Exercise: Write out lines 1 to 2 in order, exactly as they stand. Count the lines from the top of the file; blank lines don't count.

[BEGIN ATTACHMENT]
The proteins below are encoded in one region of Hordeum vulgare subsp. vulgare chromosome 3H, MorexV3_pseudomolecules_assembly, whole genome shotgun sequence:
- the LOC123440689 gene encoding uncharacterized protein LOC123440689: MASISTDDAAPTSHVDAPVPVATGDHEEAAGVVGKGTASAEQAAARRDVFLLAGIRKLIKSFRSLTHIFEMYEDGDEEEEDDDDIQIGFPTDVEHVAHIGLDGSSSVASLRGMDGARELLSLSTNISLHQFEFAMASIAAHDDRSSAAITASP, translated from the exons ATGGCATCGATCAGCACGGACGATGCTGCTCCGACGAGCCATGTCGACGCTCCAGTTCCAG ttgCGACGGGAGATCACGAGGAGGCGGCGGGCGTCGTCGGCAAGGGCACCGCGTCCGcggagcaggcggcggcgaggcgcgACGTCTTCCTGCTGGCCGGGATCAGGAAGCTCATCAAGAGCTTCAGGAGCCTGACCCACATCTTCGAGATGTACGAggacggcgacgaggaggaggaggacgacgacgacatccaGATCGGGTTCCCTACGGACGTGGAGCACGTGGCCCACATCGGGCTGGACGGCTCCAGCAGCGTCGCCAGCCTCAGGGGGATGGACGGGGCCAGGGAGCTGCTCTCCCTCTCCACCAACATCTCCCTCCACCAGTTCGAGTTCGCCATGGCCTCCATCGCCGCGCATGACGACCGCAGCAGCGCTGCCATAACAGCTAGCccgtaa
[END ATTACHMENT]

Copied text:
The proteins below are encoded in one region of Hordeum vulgare subsp. vulgare chromosome 3H, MorexV3_pseudomolecules_assembly, whole genome shotgun sequence:
- the LOC123440689 gene encoding uncharacterized protein LOC123440689: MASISTDDAAPTSHVDAPVPVATGDHEEAAGVVGKGTASAEQAAARRDVFLLAGIRKLIKSFRSLTHIFEMYEDGDEEEEDDDDIQIGFPTDVEHVAHIGLDGSSSVASLRGMDGARELLSLSTNISLHQFEFAMASIAAHDDRSSAAITASP, translated from the exons ATGGCATCGATCAGCACGGACGATGCTGCTCCGACGAGCCATGTCGACGCTCCAGTTCCAG ttgCGACGGGAGATCACGAGGAGGCGGCGGGCGTCGTCGGCAAGGGCACCGCGTCCGcggagcaggcggcggcgaggcgcgACGTCTTCCTGCTGGCCGGGATCAGGAAGCTCATCAAGAGCTTCAGGAGCCTGACCCACATCTTCGAGATGTACGAggacggcgacgaggaggaggaggacgacgacgacatccaGATCGGGTTCCCTACGGACGTGGAGCACGTGGCCCACATCGGGCTGGACGGCTCCAGCAGCGTCGCCAGCCTCAGGGGGATGGACGGGGCCAGGGAGCTGCTCTCCCTCTCCACCAACATCTCCCTCCACCAGTTCGAGTTCGCCATGGCCTCCATCGCCGCGCATGACGACCGCAGCAGCGCTGCCATAACAGCTAGCccgtaa